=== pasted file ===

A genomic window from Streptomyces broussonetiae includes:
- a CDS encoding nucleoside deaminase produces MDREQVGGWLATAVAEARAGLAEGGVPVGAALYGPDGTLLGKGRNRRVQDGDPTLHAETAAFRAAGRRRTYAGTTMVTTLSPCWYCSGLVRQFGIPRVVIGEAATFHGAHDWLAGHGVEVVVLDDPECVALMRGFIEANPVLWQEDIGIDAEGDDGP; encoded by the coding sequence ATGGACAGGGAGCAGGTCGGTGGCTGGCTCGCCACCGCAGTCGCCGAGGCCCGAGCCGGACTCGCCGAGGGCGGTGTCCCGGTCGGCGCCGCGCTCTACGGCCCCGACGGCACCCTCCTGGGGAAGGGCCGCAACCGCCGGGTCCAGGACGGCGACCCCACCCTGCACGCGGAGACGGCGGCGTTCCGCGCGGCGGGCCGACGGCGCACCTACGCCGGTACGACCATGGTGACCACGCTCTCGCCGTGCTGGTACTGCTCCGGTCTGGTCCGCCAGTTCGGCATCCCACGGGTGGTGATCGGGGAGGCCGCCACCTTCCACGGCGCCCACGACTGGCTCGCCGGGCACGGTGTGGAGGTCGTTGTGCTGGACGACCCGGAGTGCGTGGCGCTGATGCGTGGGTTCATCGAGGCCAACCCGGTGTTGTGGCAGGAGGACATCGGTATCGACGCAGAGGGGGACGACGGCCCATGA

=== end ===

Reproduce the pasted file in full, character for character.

A genomic window from Streptomyces broussonetiae includes:
- a CDS encoding nucleoside deaminase produces MDREQVGGWLATAVAEARAGLAEGGVPVGAALYGPDGTLLGKGRNRRVQDGDPTLHAETAAFRAAGRRRTYAGTTMVTTLSPCWYCSGLVRQFGIPRVVIGEAATFHGAHDWLAGHGVEVVVLDDPECVALMRGFIEANPVLWQEDIGIDAEGDDGP; encoded by the coding sequence ATGGACAGGGAGCAGGTCGGTGGCTGGCTCGCCACCGCAGTCGCCGAGGCCCGAGCCGGACTCGCCGAGGGCGGTGTCCCGGTCGGCGCCGCGCTCTACGGCCCCGACGGCACCCTCCTGGGGAAGGGCCGCAACCGCCGGGTCCAGGACGGCGACCCCACCCTGCACGCGGAGACGGCGGCGTTCCGCGCGGCGGGCCGACGGCGCACCTACGCCGGTACGACCATGGTGACCACGCTCTCGCCGTGCTGGTACTGCTCCGGTCTGGTCCGCCAGTTCGGCATCCCACGGGTGGTGATCGGGGAGGCCGCCACCTTCCACGGCGCCCACGACTGGCTCGCCGGGCACGGTGTGGAGGTCGTTGTGCTGGACGACCCGGAGTGCGTGGCGCTGATGCGTGGGTTCATCGAGGCCAACCCGGTGTTGTGGCAGGAGGACATCGGTATCGACGCAGAGGGGGACGACGGCCCATGA